Simply using responsive web design to make the full site accessible on mobile devices often results in a substandard mobile UX.

I’m not arguing against making sites responsive. It is the right thing to do. But there are situations where a holistic approach is called for when making large legacy websites responsive.

In my view responsive design is ultimately a content strategy issue – but that only represents the tip of an iceberg. Brad Frost captures the complexity of responsive design’s latent issues in the image below from Beyond Squishy: The principles of adaptive design.

Brad Frost responsive design iceberg

It is about understanding what users are doing on mobile devices and presenting them with appropriate UIs where unnecessary features and content gets stripped out completely. Again you turn to Nielsen and Budiu to back you up:

But the most important point is that responsive design – if done correctly – does involve distinct UIs for each platform. After all, the entire idea is that the design adapts (or ‘responds’) to the capabilities of the user’s specific platform.

I would go further and argue that UIs need to respond to the user’s context of use more so than to a specific platform. Taking this view removes the viewport completely from your thinking and your focus is firmly on what users are attempting to accomplish within a given context. When you consider that mobile users will probably be disrupted when using their devices you take a different view on what may be useful to them. Once this is understood you can put your UI hat back on.

You are now more confident and suggest a step back from the code for the time being to investigate if there is room to revisit the IA, do a content edit, investigate performance issues, research what the analytics say, and address other inconsistencies that have accumulated over time before moving on to the code – in short, atone for past design sins. You may even suggest that it may be a good idea to find out what real users say. Failing to do this will result in merely giving the existing behemoth a false sense of security, and the end result will be a site that is unintentionally unresponsive.

This is naive I hear you say. The boss is already applying downward pressure on work estimates and won’t pay for what he deems unnecessary. You sat in a meeting where the boss made it clear that he does not care what users think. Stick to your guns nevertheless, because bringing the big picture into view is the right approach. And it makes business sense for an organisation to get their mobile strategy right, now rather than later. Being busy is nice, but even better when you are busy doing the right things.

Methods come and go, but principles tend to remain longer. So focus on design principles when other resources are under pressure. And question what people mean by responsive. Again Nielsen and Budiu sum op nicely:

… mobile versus desktop design differences go far beyond layout issues. With enough coding, these differences can be supported through responsive design. In fact, you could argue that a design isn’t responsive enough if it doesn’t accommodate all the salient platform differences.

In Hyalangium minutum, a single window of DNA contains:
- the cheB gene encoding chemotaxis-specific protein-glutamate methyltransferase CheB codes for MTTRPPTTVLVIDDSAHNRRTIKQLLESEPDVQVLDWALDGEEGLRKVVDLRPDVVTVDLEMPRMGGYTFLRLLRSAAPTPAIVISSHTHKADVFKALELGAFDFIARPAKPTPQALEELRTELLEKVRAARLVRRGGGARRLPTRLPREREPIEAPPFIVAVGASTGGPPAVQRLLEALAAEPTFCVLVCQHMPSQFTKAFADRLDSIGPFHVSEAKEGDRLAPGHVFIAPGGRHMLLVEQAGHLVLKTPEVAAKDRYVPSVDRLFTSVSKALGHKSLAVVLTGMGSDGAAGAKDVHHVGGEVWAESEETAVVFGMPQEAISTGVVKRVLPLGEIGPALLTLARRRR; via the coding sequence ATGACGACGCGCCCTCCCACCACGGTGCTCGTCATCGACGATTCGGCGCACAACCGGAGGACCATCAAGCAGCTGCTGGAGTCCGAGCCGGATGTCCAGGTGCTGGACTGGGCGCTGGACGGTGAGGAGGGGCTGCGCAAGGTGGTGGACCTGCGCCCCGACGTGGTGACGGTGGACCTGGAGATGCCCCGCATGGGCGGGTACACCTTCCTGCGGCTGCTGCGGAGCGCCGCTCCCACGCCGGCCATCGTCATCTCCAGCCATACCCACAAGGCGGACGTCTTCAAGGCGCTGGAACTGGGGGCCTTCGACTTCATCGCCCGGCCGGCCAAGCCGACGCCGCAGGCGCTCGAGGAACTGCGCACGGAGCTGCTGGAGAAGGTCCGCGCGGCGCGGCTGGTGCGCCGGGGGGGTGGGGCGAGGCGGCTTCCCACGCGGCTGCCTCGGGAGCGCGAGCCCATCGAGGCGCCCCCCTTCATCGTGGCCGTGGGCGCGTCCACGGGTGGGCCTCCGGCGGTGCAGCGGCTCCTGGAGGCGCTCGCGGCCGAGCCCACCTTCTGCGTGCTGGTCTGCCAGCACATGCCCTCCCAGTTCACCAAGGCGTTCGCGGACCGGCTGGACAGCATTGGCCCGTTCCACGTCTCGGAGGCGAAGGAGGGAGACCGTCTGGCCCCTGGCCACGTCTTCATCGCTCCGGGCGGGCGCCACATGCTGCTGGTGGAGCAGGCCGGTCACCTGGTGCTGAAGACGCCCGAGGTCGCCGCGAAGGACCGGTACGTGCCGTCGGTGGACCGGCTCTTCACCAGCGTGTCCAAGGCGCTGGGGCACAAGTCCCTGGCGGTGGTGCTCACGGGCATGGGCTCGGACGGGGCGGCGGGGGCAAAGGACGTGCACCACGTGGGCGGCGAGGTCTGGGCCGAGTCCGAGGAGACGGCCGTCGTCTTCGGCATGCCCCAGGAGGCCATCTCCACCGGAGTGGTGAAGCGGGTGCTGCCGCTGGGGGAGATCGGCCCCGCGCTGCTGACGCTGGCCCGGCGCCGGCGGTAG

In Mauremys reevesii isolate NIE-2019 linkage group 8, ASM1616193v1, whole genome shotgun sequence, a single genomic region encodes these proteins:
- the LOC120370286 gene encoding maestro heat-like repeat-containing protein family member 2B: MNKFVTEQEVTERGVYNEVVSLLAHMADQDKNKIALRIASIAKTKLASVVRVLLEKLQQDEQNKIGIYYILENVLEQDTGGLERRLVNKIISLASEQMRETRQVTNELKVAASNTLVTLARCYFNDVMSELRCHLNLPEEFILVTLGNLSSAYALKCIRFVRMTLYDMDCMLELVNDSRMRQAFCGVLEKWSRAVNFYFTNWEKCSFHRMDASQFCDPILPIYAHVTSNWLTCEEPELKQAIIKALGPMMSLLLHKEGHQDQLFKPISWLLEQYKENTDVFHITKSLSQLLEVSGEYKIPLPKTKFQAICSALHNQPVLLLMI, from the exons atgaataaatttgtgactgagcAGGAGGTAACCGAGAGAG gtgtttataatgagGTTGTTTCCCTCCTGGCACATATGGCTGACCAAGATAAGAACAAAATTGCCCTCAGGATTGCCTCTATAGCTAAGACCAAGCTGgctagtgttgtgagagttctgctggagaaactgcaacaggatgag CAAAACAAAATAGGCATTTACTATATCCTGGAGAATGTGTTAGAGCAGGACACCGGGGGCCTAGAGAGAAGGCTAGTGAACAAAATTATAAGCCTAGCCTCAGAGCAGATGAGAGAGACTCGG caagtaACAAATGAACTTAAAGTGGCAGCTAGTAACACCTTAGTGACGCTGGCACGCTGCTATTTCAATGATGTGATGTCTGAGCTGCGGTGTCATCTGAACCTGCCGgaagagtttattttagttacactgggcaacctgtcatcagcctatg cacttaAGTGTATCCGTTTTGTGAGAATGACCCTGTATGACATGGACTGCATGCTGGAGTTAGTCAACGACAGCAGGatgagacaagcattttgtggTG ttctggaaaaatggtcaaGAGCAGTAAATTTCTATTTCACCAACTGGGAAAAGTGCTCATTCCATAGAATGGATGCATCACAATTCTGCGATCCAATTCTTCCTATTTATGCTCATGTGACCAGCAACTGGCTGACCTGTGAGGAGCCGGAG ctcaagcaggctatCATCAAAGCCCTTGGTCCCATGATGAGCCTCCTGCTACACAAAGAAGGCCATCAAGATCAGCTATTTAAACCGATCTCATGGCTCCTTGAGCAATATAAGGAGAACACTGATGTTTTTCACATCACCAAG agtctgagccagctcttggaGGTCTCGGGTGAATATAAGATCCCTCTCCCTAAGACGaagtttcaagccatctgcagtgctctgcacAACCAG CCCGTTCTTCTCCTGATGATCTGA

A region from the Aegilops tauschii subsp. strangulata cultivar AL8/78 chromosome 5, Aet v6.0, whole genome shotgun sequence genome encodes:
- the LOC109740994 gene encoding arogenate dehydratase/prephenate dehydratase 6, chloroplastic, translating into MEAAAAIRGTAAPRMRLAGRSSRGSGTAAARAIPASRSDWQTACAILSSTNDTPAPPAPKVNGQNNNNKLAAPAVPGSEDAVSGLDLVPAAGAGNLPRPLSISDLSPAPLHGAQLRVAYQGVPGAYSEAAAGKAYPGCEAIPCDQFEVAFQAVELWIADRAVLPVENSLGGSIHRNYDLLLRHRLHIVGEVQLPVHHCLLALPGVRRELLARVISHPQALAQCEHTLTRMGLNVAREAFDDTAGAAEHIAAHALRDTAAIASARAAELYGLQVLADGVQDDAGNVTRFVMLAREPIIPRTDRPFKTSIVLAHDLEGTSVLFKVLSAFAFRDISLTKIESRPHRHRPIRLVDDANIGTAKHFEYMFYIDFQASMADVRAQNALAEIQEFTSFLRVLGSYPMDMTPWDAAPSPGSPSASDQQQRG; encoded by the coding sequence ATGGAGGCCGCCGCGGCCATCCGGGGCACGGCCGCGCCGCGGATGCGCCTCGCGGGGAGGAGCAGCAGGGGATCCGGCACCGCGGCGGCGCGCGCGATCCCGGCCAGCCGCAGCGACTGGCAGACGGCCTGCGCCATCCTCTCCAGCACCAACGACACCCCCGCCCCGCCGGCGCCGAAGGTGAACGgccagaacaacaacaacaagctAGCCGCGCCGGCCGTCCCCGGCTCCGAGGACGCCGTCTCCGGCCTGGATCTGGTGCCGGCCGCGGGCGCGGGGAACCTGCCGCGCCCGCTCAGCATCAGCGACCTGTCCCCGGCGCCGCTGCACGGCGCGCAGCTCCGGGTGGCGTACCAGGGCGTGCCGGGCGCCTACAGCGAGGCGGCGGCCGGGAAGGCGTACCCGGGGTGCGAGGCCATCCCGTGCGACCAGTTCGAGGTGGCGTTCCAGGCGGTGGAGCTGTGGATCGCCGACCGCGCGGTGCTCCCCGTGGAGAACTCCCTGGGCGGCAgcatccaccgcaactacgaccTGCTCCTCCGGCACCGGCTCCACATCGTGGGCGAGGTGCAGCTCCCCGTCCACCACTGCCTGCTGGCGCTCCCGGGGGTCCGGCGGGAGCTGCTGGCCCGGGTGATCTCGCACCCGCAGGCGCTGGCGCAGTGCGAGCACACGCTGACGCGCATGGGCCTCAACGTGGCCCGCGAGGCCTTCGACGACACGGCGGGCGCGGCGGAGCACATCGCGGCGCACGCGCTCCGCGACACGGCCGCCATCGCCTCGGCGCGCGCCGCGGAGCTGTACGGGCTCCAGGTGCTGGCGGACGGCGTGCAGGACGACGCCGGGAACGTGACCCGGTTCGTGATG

The Hillman Curtis Theme

After reading MTIV: Process, Inspiration and Practice for the New Media Designer by Hillman Curtis, the book remained on my desk and I’d page through it whenever I needed inspiration. I often found myself thinking about Hillman’s story, about reinventing yourself, and not so much about the detail of the book. But one idea in the book struck a chord and I found myself thinking about it years later. It is the concept of ‘theme’ and I like his take on it.

Themes describe entire worlds. It lays down the ground rules for a place, and for participation in that place. A strong theme has the power to change people’s behaviour. People associate with meaningful themes.

Hillman Curtis writes:

Themes have that power. They can communicate so much deeper than literal messaging. As designers we have an opportunity to draw attention to theme through our designs. Every product has a theme, every company, every brand. Our challenge as designers is to challenge a given project’s theme and use it as a guide that will influence every design decision we make from the initial concept to the final composition. Without communicating a theme, our designs will simply be pretty pictures… a bouquet of roses with no note attached.

This has implications for user experience design. Understanding and clear definition of theme allows area focus. Themes are acted out by personas in dress, language, consumption and aspirations. Consider animals living in a desert, their entire being is geared toward surviving the desert theme.

So, I find myself asking more and more, “What is the theme here?” It is not always obvious and sometimes you have to look for it. And this applies to people and places.

But once I see it things start making sense.


I wrote this post before learning of his passing. Keep on reinventing wherever you are …

Beyond digital – affordance of everyday objects revisited

We are immersed in a world of usability issues. They are all around. From objects we use everyday in the home to the positioning of turnstiles at some of London’s tube stations.

Shower-tap control